I shall, as is my convention, preclude an atheist from appealing to some objective, overarching, power of Good to grant their argument weight with their detractors, because once someone believes in an independent entity, anthropomorphized or not, of Good I fail to see the difference between that and dropping one of the 'o's to turn Good into a God, albeit a rather diffuse one, similar to that of a pantheist. This, along with the argument, most famously posed by Hume, that assumptions about the empirical is can not, on their own, lead to an conclusion about the ethical should, prevents any argument based on purely atheist foundations from providing logically compelling evidence to one who is willing to categorically reject the atheists subjective beliefs about what in right and wrong.

Of course, as I freely admit, the atheist's ethic is entirely sufficient to permit the atheist to wrestle with the thorniest problem of what he or she ought do, and can produce personal answers as satisfying as any other ethic. And, as I believe I recognized in the previous post, atheists can still do things that are perceived as equally good, or better, than their deist counterparts. However, the atheist's ethic can never truly answer the question for the atheist of what others ought do.

If an atheist does not wish to consider these questions, then they can be perfectly satisfied. However, should what they believe is ethically necessary come into conflict with the desires of another, their atheist's ethic has no logical power to convince the other to accede to the atheist's perspective. Of course an atheist, like any other person, could work within the other's own belief system to attempt to show that the undesirable action was actually not in keeping with the other's own beliefs, but the atheist's ethic provides no true justification of such meddling in another's actions, aside from might makes right, as the atheist's ethic provides no objective ethical framework to compare actions of two different moral agents.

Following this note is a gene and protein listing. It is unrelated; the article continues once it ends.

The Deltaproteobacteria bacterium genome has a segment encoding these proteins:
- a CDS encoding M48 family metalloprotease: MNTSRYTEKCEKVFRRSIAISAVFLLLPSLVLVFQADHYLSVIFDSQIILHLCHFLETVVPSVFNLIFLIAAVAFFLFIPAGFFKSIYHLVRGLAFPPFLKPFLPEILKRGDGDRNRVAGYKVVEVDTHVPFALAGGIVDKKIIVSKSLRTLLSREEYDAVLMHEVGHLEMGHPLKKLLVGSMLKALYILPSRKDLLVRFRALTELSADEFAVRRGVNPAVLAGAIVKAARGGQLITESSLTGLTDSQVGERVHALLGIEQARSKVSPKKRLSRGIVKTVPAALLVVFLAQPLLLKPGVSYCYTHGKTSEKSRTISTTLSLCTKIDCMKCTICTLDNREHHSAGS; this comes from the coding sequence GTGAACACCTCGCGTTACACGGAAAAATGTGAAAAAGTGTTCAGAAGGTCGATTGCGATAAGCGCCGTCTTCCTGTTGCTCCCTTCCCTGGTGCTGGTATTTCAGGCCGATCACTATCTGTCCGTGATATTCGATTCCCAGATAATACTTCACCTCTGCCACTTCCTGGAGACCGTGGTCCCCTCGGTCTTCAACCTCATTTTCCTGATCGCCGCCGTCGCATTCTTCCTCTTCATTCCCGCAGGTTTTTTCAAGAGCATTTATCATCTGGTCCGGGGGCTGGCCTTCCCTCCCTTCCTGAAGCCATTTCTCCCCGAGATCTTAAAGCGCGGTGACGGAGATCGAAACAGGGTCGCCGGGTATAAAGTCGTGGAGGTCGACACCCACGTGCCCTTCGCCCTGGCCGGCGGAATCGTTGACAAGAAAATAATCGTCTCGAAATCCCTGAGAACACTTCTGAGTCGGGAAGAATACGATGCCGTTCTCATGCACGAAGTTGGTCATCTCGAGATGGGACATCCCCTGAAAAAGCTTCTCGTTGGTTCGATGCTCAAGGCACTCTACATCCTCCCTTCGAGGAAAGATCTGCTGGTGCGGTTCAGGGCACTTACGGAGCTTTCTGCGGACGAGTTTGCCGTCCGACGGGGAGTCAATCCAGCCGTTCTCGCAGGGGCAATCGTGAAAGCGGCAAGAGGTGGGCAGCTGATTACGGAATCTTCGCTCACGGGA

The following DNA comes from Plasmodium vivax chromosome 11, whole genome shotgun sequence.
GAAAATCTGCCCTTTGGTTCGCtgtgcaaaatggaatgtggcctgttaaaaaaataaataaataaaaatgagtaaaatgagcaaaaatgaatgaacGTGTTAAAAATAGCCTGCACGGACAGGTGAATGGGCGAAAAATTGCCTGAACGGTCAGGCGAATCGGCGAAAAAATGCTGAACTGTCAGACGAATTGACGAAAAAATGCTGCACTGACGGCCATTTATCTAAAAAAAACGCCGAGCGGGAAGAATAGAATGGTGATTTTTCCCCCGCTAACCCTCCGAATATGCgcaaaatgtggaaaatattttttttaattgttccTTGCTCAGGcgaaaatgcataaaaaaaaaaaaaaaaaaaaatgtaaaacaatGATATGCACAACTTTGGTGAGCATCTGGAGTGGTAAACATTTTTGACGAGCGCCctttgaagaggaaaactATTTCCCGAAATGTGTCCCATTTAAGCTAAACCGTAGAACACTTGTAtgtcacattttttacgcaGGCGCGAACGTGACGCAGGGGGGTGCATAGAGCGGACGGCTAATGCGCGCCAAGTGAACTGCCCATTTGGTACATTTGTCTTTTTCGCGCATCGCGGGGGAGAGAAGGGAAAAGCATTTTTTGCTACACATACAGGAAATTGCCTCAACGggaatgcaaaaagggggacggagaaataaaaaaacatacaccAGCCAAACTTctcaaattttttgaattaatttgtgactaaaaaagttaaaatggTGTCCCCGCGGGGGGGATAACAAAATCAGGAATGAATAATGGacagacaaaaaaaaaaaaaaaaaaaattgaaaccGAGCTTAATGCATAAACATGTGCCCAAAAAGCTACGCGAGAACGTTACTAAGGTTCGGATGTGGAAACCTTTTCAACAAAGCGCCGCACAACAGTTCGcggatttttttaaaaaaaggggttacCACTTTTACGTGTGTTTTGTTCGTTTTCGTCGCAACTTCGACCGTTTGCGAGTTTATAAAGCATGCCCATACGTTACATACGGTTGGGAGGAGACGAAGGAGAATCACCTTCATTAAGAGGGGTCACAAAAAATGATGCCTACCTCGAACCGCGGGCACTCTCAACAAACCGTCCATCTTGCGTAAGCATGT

On the other hand, I will admit that the theist only manages to beg this question by assuming an objective moral framework, which itself cannot be logically deduced by empirically evident objective truths. So if an atheist cannot use their system to deduce what is right for others to do, a theist cannot use their system to deduce why others should accept their perspective on what is right for the other to do. A corollary to this distinction between the atheist's ethic and an ethic, is that, since the atheist's ethic only provides information on what the atheist believes is right, and no external framework to logically consider why what they believe is right is, in some sense, the correct thing to believe, it is obvious that the continued belief of the atheist in their current atheist's ethic is a matter of personal choice, rather than a logical necessity. This last corollary is what I, mistakenly I believe, placed the most emphasis on in my last post on this topic, the fact that the atheist's morality is grounded in nothing more consistent than their preference. The theist usually has a morality that is grounded in a metaphysical belief in the nature of reality, and this metaphysical belief is grounded in nothing more consistent than the theist's preference.

Tuesday, August 24, 2010

An Important Question

Well, since I took an algebra qual yesterday, I was going to be a jerk and ask some strange algebra question, to get back at all the people who ask, "Math, what do you study in math anyway?" But they probably don't read this anyway. If you are interested, feel free to find the Galois group of x^4-5 over the rationals.

Anyway, then I had a friend ask for a question. I doubt he wants to spend his afternoon researching abstract algebra to the point that he can answer this question, so I must provide a better question.